Some people are way into vintage and antiques – just look at mega-site Etsy, or mega-hits like Antiques Roadshow. Sometimes the very best gifts are used: a first-edition book, or a rare vinyl LP, or a 16-year-olds first car.
So don’t limit your search for the perfect gift to items in nice packaging at the mall or Costco. Think outside the box, and if it’s the perfect fit, it’s a great gift, regardless of how new it is.
5. Gifts should be unique
This is one of those gift giving fallacies that I can easily fall prey to. You, too, most likely. We all love to give that perfectly memorable, one-of-a-kind, “WOW” gift.
And those types of unique, creative gifts are great; in fact, that’s our main goal at Northwest Gifts – to provide a stellar selection of unique, memorable, and “wow“-worthy gifts. So does that mean you should always try to get the most interesting and unique gift possible?
Sometimes it’s ok to do. We totally recommend going the extra mile, finding that “just perfect” gift they totally love. But you can’t always top last year’s gift, and sometimes people simply try too hard.
The fallacy is in thinking it’s a bad thing to get them something simple, something practical, or something that they said they want. So maybe the Batman trilogy on Blu-Ray isn’t the most unique gift in the world – so what? If someone likes Batman, get them Batman. You don’t need to find some weird hand-knit batman beanie mask that they’ll never wear in real life. Just get them the Blu-Ray… the one they actually want.
6. Gifts should be expensive
Parents will often fall into this when getting the kids Christmas presents. (I know we do!) Child A has 3 presents that cost $100, and we found 2 **completely perfect** presents for Child B that set us back just $45. So we owe Child B another $55, right?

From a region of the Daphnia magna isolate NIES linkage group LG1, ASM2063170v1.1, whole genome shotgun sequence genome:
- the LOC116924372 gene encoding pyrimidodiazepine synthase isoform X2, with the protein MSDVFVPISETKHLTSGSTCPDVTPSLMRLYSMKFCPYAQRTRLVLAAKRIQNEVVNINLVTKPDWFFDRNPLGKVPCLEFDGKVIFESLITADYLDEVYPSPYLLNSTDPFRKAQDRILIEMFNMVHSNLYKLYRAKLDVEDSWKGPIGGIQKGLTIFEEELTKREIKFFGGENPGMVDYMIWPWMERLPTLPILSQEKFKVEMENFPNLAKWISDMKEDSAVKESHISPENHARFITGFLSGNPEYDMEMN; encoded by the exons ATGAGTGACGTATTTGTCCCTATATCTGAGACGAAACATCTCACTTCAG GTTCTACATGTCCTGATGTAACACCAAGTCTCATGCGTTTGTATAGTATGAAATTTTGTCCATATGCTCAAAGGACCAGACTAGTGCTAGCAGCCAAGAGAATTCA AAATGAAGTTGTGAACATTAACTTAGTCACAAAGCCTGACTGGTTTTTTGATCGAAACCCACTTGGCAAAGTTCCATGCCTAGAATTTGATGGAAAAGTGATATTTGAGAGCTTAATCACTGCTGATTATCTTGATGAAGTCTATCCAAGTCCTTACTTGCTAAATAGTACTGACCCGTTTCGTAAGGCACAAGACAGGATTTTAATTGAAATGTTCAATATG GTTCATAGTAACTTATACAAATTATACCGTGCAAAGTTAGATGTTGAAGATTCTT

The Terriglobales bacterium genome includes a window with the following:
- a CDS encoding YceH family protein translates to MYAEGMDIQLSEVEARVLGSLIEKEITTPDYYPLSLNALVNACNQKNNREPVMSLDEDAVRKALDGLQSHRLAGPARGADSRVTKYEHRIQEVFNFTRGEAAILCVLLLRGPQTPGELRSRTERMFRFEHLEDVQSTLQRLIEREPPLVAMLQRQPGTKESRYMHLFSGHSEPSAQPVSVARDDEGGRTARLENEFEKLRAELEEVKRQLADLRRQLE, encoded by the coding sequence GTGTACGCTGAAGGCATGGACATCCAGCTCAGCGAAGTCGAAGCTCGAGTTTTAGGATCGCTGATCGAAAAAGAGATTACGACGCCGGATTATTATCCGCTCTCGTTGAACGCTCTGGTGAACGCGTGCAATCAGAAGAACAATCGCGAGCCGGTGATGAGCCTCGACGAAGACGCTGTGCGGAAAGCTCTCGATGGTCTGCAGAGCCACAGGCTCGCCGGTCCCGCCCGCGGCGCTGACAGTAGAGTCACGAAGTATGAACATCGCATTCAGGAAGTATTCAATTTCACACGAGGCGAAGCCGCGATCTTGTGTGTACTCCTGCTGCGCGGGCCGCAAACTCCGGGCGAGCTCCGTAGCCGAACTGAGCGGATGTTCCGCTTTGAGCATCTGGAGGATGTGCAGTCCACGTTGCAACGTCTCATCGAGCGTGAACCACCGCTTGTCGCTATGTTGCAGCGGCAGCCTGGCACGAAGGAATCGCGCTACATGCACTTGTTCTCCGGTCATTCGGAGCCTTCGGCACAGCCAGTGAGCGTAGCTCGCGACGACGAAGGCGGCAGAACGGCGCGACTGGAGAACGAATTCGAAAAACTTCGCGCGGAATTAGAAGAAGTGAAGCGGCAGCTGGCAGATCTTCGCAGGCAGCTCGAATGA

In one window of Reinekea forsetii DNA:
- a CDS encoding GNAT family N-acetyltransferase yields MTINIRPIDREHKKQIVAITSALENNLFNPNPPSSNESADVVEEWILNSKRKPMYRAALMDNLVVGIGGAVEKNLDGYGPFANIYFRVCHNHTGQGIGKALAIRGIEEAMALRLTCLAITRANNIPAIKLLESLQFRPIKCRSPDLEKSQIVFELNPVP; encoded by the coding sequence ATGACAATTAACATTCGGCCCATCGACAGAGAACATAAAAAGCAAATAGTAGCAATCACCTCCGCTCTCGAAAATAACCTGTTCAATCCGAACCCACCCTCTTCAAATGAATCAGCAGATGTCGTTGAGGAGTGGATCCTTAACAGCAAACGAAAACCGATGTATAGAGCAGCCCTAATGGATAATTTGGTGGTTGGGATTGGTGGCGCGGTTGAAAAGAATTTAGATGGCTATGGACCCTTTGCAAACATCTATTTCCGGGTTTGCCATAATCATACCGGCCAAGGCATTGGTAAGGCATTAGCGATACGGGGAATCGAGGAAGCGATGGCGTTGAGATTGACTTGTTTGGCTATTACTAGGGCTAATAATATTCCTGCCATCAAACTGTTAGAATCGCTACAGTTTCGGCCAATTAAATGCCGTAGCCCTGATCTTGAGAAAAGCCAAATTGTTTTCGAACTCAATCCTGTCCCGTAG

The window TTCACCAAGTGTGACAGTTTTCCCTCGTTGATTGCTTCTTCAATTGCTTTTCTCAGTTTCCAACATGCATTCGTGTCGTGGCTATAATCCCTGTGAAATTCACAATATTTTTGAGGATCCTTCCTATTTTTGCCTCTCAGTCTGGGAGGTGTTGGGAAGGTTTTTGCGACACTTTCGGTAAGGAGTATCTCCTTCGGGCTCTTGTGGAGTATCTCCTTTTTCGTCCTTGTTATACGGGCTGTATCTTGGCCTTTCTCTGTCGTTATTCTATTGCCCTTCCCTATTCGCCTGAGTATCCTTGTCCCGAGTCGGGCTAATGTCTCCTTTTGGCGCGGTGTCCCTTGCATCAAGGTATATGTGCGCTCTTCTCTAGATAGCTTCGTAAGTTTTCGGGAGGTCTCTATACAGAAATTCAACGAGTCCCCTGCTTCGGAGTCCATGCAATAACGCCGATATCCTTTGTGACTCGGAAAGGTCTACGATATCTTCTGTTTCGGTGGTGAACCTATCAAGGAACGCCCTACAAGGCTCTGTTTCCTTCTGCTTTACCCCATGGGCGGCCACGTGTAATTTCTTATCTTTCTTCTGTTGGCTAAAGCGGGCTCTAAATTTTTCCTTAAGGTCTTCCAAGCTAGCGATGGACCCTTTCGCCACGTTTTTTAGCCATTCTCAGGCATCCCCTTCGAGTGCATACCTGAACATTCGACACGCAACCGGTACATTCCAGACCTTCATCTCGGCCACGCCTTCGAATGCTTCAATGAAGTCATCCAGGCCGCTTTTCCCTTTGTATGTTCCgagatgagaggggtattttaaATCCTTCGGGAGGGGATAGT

Or maybe last year you bought your spouse an incredible necklace that cost a few grand. You don’t mind, because: love. This year, do you need to meet or exceed last year’s spend?
Gifts shouldn’t be about the dollar amount. If it is, just write a check. Gift giving is great because it’s fun to give. It’s fun to find a great deal on a special item, or find that completely niche thing you didn’t even know existed until you stumbled across it online. It doesn’t have to cost much in order to make it special.
Of course, price is important; it’s part of what limits just about everyone’s gift giving, and there really is no way to compare a car, diamond jewelry, or an exotic vacation with a DVD from the $5 bin and a box of microwave popcorn.
But you know what? There’s a time for everything. Sometimes the right thing to do is splurge and get that cruise, that diamond-studded earring set, that billiards table, that piano. And other times the right thing to do is give a $20 coffee gift card. The rule that gifts need to be expensive is bogus. The important thing is giving generously and thoughtfully with where you are at in life.
7. Gifts should be reciprocal
Oh shoot, she got me a $50-60 gift and mine was only $20! Darn, he gave me a gift and I didn’t give him one…. What the heck, why did I go out of my way to get this super special custom-orderedÂ personalized vintage plaque for this couple, when they just picked me up a book from the bookstore?
Nope, nope, nope. You’re missing the whole point.
Gift giving is about giving. A gift isn’t an exchange – that’s commerce, and we do it way too much anyways. Gift giving is about giving. Give with a generous heart, and receive without feeling obligation. You shouldn’t feel guilt when your gift (or lack of gift) doesn’t compare with their pricey one. And vice versa.
We all like to repay our debts, and no one likes to feel like they owe anyone anything. That’s all fine and good. But don’t bring that in to gift giving, and don’t put up with others doing it to you.
There you have it, 7 classic gift giving fallacies that you should completely ignore. Because: you’re better than that. Enjoy your gift giving experience!